To know I will never see the ocean again.
To never again be on the sea.
To never watch the sky light a new as sun rises from beneath.
To never watch the ocean sizzle as the sun kisses it goodnight.
To live a life without joy.
To live a life without meaning.
To live a life with the only goal being death.
To realize thirty years has passed.
To realize thirty years has been wasted.
To realize thirty years of a journey has led to nowhere.
Even after being away from Northeastern Pennsylvania’s scarred mine fields for several years, I am sometimes still amazed by the genuine joy for life people here in South Florida have compared to the those back home. It is an attitude and outlook I try hard to mimic, but it can be difficult when raised in a world in which the bleakness of winter pales in comparison to the bleak generational pessimism the permeates the very soul.
I tell Sunny what happened. I don’t know why I choose now. Perhaps it is the view, the tranquility, I don’t know, but I open up.
Quietly, she listens. When I finish telling her, she moves from her seat across the table and sits next to me. She kisses me with an affection I have never felt and tells me she loves me.
I’m not sure how I have gotten so lucky. I survived the trauma of being abused by a trusted member of our community and watching my big sister taken away from me.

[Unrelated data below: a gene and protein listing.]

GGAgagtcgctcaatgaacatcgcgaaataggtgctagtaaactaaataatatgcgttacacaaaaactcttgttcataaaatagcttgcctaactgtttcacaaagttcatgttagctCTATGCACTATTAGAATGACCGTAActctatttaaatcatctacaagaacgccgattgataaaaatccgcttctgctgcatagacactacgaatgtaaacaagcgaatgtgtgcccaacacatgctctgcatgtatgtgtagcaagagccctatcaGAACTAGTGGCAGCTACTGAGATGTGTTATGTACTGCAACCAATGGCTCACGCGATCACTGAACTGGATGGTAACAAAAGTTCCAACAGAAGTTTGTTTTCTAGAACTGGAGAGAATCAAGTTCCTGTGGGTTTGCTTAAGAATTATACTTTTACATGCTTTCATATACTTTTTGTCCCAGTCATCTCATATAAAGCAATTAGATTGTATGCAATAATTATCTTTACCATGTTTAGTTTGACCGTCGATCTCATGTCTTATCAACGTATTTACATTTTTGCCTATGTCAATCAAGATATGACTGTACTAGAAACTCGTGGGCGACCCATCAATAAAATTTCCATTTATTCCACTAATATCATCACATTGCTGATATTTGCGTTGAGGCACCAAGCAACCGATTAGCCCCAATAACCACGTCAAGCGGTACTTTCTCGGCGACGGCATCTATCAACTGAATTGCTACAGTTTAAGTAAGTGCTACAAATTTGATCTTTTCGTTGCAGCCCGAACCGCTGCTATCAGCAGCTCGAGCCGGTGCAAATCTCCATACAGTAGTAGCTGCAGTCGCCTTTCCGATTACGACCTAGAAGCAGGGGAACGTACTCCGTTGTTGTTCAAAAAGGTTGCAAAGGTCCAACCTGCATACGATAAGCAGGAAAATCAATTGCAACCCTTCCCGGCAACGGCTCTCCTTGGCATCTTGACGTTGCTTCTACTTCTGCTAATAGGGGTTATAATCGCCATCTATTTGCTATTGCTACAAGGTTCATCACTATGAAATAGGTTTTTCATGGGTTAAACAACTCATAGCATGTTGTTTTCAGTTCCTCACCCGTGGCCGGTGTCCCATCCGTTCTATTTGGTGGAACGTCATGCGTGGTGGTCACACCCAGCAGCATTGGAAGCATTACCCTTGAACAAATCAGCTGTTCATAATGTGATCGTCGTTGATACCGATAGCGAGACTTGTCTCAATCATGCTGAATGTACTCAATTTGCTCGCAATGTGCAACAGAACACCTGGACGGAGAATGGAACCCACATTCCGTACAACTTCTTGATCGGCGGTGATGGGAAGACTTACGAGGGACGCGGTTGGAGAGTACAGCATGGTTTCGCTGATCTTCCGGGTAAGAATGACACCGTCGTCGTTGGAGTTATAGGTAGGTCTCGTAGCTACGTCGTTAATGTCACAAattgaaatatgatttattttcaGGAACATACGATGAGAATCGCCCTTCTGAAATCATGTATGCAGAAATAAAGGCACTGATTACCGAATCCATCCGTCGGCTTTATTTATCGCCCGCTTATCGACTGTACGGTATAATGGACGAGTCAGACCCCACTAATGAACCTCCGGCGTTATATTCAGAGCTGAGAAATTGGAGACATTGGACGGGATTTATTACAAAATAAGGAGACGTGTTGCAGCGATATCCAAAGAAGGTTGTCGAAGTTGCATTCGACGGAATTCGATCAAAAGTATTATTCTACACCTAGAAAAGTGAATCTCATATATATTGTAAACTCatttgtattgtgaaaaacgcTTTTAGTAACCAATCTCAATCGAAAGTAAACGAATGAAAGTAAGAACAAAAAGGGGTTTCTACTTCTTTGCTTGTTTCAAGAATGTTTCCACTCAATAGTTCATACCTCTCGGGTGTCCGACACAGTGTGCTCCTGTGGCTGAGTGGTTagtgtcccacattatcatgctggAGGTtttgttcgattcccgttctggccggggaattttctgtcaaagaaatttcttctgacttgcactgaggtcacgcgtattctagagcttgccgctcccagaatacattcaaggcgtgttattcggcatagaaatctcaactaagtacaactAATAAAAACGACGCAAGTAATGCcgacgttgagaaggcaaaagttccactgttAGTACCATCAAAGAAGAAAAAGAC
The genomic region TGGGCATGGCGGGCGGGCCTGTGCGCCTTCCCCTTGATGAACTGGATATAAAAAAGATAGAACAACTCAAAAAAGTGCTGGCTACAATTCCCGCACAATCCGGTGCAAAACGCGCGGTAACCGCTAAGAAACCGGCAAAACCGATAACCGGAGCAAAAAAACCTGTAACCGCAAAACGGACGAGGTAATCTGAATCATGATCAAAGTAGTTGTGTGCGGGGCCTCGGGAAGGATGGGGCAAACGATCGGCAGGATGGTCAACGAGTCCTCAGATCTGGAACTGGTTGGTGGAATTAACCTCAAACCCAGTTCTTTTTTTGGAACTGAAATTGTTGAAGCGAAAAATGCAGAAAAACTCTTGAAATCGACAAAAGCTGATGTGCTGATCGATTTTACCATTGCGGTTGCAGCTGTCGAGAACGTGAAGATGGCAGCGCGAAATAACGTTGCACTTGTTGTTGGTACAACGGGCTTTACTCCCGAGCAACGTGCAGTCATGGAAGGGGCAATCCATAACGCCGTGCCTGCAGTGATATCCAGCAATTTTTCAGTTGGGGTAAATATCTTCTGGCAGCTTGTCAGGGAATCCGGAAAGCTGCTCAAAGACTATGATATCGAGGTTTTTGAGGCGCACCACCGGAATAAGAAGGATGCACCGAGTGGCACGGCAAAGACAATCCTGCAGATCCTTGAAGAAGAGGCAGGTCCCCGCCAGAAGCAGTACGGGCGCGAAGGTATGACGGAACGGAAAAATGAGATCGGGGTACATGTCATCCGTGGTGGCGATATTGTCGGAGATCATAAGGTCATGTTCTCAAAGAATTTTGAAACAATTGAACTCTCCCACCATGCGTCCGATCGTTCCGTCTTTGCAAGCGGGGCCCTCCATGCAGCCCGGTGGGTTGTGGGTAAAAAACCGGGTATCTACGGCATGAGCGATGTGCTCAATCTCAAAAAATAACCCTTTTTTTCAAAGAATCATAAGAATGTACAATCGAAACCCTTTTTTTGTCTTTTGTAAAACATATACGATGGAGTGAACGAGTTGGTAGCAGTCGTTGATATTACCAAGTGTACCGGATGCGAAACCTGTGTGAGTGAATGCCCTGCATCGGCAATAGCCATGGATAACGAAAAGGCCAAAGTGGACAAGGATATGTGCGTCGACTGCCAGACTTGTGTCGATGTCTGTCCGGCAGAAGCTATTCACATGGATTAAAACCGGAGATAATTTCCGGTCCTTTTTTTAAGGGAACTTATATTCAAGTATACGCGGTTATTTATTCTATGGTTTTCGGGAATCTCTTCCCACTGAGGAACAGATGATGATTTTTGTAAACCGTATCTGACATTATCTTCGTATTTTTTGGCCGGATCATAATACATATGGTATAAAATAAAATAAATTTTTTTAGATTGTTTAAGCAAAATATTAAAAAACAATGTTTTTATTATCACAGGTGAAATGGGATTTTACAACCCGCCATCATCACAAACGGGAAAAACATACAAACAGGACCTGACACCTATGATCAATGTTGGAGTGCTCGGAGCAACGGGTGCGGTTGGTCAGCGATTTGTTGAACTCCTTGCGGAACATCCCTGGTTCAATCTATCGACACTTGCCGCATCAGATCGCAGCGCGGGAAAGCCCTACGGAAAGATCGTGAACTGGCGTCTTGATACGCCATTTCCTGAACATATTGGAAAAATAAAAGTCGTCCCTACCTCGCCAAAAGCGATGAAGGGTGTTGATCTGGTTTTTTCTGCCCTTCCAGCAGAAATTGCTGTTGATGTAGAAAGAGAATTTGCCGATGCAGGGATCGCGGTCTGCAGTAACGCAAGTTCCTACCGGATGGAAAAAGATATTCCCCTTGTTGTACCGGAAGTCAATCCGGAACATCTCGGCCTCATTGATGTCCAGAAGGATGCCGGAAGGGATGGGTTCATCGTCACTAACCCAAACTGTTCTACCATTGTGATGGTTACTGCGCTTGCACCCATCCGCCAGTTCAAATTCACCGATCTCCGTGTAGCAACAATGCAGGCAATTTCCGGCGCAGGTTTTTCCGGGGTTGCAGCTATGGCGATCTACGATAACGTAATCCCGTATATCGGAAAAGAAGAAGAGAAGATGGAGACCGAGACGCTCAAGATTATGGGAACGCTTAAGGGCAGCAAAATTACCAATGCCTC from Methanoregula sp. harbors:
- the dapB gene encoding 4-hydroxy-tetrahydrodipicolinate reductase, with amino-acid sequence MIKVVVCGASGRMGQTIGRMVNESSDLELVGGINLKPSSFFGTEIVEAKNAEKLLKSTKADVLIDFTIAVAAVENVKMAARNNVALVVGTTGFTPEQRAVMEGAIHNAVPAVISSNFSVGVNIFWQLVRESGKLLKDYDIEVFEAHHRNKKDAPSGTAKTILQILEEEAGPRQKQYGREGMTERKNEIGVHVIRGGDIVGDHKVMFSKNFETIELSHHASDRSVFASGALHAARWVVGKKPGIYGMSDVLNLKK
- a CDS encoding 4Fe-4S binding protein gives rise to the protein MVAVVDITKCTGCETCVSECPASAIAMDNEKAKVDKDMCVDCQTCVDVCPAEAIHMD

I managed to escape the hopelessness of a dead coal region.
I made my way to a career in an Eden.
I found an incredible woman.
We sit for another hour. My arm around her shoulder. Her head nestled against my chest. No words spoken. We look out over the ocean.
Sunny is the only living person who knows what happened.
Out the window of the small jet I stare. The skies become gray. The ground below is scarred and dotted with waste from a long dead coal industry. I don’t need the pilot’s announcement to let me know we are nearing AVP.
The jet begins a steep downward trajectory. Culm rises up to meet us as we hit a tarmac that is just short of hell.
I write of the damaged and broken, because that is the norm. For each person who overcomes their demons, there are hundreds, if not thousands, who do not.
It is their stories I tell.
“Who am I?”
I am an independent, self-published teller of tales,
an author, as of yet, scarcely any renown.
However, as a storyteller, I know who I am,
and with that persona, I am both confident and comfortable. I invite you to visit my website,
and/or Amazon Author Pages
Joe Leonardi Scono Sciuto
if you are so inclined please purchase a copy and leave a review.